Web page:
Rosy’s Outlook: Lake Michigan Dunes in Health Pointes Private Collection.
How do I know when a painting is finished?
I go with my gut. I step back one or two final times to see what minor tweaks need to be made before I sign my name and put my brush down. Over many, many years of practice, hard work and dedication you develop a style which helps to “know” when the painting is finished. For me personally, the paintings that take less time tends to be my best works. They start off great and the process seems to flow easily. Within the first half hour of a painting, I know if it’s going to be a challenge or be a satisfying painting in the end. Sometimes when the painting just isn’t going right, I put the painting aside. It might sit there for months before I decide to proceed or I’ll just scratch the whole thing and start over.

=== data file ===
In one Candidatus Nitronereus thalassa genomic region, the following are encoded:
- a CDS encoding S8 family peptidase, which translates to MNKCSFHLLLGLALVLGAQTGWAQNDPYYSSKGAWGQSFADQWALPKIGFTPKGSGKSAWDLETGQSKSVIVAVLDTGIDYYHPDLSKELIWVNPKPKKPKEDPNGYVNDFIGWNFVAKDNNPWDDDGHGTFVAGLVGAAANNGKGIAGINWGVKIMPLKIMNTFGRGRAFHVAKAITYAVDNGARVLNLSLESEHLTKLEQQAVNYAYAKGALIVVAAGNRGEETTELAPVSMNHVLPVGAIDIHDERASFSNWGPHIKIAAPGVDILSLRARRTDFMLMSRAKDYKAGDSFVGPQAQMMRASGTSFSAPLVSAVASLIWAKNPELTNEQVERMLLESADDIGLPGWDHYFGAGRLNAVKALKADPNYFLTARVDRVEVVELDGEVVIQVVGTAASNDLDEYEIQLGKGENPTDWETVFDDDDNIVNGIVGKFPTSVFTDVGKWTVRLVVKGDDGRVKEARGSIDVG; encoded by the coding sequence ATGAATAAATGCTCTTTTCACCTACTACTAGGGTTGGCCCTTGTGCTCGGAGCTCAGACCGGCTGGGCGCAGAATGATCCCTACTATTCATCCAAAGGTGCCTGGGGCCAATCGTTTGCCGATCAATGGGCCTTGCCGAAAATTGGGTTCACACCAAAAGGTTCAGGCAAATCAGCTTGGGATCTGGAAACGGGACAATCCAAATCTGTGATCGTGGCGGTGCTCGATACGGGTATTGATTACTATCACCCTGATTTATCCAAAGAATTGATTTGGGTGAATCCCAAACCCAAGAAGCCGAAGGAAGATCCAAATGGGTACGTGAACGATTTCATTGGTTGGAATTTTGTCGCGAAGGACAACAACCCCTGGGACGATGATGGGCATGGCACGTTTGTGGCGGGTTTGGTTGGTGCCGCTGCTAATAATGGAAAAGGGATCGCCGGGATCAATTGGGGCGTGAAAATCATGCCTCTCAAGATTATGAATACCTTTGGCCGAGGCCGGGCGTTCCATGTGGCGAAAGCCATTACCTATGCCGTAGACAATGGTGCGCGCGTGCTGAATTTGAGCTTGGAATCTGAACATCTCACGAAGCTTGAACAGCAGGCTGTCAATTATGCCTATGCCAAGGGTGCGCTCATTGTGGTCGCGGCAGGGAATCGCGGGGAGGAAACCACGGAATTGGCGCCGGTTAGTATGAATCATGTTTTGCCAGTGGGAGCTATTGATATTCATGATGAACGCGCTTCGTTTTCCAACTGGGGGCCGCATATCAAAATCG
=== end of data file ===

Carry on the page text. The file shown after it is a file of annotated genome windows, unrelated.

Over the next several hours of creating a painting I continually step back and analyze the composition. I make sure my colors are well-balanced, my lights pop from my brighter, bolder colors. I just “know” when it’s finished. More time working on a painting doesn’t necessarily mean a better painting. If I work too long on a painting, for me it means I had compositional problems which I tend to work and rework. My best paintings are the works that flowed smoothly through the entire process.
When purchasing a piece of art, purchase it because you love the piece. You love the artist’s style. And because it resonates with you. The amount of time spent on a painting doesn’t always mean a better painting.